A residential Halloween display is under intense criticism for including two life-sized human dummies, each hanging by a noose.
Some community members say it goes too far and resembles a lynching scene.
The man behind the display describes it as classic Halloween fun inspired by a medieval torture chamber.
“This has no racial aspect whatsoever, absolutely not,” said creator Kelvin Meier.
But Maple Ridge city councillor Kiersten Duncan said that while she understands the creators may have meant no harm, she’s heard from residents who are interpreting it differently.
“Many people have said that they feel it's depicts a lynching and they feel it’s culturally and racially insensitive,” she said.
Debate over the decorations erupted on social media, including Facebook, ahead of Halloween.
Duncan said she knows that some community members see it as harmless Halloween fun, but she empathizes with those for whom the display brings up painful feelings. It might also require families to have difficult conversations with kids who might not be old enough to understand what they’re seeing.
“Halloween should be safe for everyone regardless of race or ethnicity or religion, or sex or gender identity,” she said.
Historically, and particularly in the United States, lynchings have included the hanging death of Black people at the hands of a white mob.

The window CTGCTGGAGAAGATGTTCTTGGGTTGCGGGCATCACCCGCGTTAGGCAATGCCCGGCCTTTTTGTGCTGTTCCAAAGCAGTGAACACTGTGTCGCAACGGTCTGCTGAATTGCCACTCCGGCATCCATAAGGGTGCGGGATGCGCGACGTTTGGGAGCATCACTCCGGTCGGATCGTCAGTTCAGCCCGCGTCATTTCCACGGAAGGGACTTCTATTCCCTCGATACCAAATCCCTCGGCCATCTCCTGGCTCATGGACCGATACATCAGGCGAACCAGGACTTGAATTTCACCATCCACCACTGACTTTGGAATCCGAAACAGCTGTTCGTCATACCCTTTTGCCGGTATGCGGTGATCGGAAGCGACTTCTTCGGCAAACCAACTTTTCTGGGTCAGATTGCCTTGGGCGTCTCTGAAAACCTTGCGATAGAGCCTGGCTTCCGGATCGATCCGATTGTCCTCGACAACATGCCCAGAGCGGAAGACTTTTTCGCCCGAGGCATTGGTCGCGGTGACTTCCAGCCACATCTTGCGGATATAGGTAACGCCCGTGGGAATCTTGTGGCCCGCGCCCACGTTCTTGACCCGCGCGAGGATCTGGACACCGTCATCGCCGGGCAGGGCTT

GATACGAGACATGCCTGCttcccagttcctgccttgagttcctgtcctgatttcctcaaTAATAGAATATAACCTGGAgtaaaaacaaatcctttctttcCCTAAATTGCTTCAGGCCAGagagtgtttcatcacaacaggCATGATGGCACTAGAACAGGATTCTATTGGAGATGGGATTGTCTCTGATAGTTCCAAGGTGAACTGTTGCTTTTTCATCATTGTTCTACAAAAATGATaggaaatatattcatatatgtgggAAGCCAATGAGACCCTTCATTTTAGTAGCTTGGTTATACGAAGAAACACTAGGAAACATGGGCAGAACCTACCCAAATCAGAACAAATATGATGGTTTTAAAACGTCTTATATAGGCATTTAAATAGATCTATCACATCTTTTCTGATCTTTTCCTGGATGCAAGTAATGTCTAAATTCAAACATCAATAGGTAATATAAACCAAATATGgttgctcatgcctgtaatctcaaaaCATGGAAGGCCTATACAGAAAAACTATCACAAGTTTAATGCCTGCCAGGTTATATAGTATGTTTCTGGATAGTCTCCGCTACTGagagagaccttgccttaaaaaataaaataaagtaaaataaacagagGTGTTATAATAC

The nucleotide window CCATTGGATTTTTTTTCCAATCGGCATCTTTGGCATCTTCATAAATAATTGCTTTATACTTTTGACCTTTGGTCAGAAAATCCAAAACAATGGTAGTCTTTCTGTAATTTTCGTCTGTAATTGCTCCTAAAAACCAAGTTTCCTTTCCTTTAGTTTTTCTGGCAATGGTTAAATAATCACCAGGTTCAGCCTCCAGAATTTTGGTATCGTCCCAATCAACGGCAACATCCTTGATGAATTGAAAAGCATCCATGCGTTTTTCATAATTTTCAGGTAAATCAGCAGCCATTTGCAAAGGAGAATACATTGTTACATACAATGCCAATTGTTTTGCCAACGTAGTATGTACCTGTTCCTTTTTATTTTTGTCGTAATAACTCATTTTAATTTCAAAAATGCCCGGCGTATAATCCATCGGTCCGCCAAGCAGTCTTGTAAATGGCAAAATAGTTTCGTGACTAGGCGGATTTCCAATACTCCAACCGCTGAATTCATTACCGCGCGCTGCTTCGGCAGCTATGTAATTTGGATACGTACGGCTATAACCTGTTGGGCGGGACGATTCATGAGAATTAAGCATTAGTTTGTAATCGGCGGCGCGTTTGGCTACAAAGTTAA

Meier said it “disgusts” him that anyone would suggest his display is racist without speaking to him about his intentions first.
Duncan said she intends to meet with the creators to talk to them about how the decorations are being understood by community members, and said she feels the display isn’t age-appropriate.
“I think it's important for residents to really consider families when they're decorating because that's who you're decorating for on Halloween, it’s for families and young trick or treaters,” she said.
Duncan said she looks forward to hearing from and speaking with community members who are people of colour.
“I think their voice is very important on this issue, and it needs to be heard, and it needs to be valued,” she said.